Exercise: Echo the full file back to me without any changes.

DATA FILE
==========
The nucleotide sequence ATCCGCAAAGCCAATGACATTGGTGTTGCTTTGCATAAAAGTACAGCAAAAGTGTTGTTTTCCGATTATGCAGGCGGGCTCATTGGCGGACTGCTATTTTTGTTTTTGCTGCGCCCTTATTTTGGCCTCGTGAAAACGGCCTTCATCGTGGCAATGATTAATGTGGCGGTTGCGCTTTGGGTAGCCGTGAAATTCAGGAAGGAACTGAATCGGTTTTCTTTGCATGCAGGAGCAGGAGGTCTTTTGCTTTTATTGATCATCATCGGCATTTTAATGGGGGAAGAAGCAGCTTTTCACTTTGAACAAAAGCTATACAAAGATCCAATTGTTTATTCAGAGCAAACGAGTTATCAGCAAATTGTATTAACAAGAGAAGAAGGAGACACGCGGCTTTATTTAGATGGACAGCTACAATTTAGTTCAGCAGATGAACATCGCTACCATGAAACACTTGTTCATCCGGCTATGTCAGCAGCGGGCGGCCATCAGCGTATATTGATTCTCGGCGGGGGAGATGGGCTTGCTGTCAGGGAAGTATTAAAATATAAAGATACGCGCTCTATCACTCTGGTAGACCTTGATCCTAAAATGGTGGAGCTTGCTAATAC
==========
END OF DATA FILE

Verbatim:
The nucleotide sequence ATCCGCAAAGCCAATGACATTGGTGTTGCTTTGCATAAAAGTACAGCAAAAGTGTTGTTTTCCGATTATGCAGGCGGGCTCATTGGCGGACTGCTATTTTTGTTTTTGCTGCGCCCTTATTTTGGCCTCGTGAAAACGGCCTTCATCGTGGCAATGATTAATGTGGCGGTTGCGCTTTGGGTAGCCGTGAAATTCAGGAAGGAACTGAATCGGTTTTCTTTGCATGCAGGAGCAGGAGGTCTTTTGCTTTTATTGATCATCATCGGCATTTTAATGGGGGAAGAAGCAGCTTTTCACTTTGAACAAAAGCTATACAAAGATCCAATTGTTTATTCAGAGCAAACGAGTTATCAGCAAATTGTATTAACAAGAGAAGAAGGAGACACGCGGCTTTATTTAGATGGACAGCTACAATTTAGTTCAGCAGATGAACATCGCTACCATGAAACACTTGTTCATCCGGCTATGTCAGCAGCGGGCGGCCATCAGCGTATATTGATTCTCGGCGGGGGAGATGGGCTTGCTGTCAGGGAAGTATTAAAATATAAAGATACGCGCTCTATCACTCTGGTAGACCTTGATCCTAAAATGGTGGAGCTTGCTAATAC